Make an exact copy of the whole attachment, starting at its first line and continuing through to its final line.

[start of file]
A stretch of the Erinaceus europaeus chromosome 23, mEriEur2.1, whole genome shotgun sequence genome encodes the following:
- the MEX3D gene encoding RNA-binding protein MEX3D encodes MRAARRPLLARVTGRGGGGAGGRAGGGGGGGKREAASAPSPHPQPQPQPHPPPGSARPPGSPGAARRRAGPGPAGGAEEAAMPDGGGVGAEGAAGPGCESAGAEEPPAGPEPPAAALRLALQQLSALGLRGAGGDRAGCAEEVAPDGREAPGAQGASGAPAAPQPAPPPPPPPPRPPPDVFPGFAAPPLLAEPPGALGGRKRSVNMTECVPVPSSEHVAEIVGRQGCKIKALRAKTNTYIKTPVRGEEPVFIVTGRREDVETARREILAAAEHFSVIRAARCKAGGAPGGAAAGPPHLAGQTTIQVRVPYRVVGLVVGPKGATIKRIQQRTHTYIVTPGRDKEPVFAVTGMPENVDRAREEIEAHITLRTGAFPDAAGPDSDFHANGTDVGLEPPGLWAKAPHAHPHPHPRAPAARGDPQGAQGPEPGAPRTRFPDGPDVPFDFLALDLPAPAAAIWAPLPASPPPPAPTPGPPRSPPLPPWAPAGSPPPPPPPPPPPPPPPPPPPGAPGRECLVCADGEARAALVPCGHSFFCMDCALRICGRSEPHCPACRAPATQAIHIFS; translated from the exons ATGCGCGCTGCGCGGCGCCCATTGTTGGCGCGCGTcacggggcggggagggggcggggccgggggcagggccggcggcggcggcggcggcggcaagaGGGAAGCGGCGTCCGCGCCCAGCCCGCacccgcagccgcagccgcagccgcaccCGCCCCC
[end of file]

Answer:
A stretch of the Erinaceus europaeus chromosome 23, mEriEur2.1, whole genome shotgun sequence genome encodes the following:
- the MEX3D gene encoding RNA-binding protein MEX3D encodes MRAARRPLLARVTGRGGGGAGGRAGGGGGGGKREAASAPSPHPQPQPQPHPPPGSARPPGSPGAARRRAGPGPAGGAEEAAMPDGGGVGAEGAAGPGCESAGAEEPPAGPEPPAAALRLALQQLSALGLRGAGGDRAGCAEEVAPDGREAPGAQGASGAPAAPQPAPPPPPPPPRPPPDVFPGFAAPPLLAEPPGALGGRKRSVNMTECVPVPSSEHVAEIVGRQGCKIKALRAKTNTYIKTPVRGEEPVFIVTGRREDVETARREILAAAEHFSVIRAARCKAGGAPGGAAAGPPHLAGQTTIQVRVPYRVVGLVVGPKGATIKRIQQRTHTYIVTPGRDKEPVFAVTGMPENVDRAREEIEAHITLRTGAFPDAAGPDSDFHANGTDVGLEPPGLWAKAPHAHPHPHPRAPAARGDPQGAQGPEPGAPRTRFPDGPDVPFDFLALDLPAPAAAIWAPLPASPPPPAPTPGPPRSPPLPPWAPAGSPPPPPPPPPPPPPPPPPPPGAPGRECLVCADGEARAALVPCGHSFFCMDCALRICGRSEPHCPACRAPATQAIHIFS; translated from the exons ATGCGCGCTGCGCGGCGCCCATTGTTGGCGCGCGTcacggggcggggagggggcggggccgggggcagggccggcggcggcggcggcggcggcaagaGGGAAGCGGCGTCCGCGCCCAGCCCGCacccgcagccgcagccgcagccgcaccCGCCCCC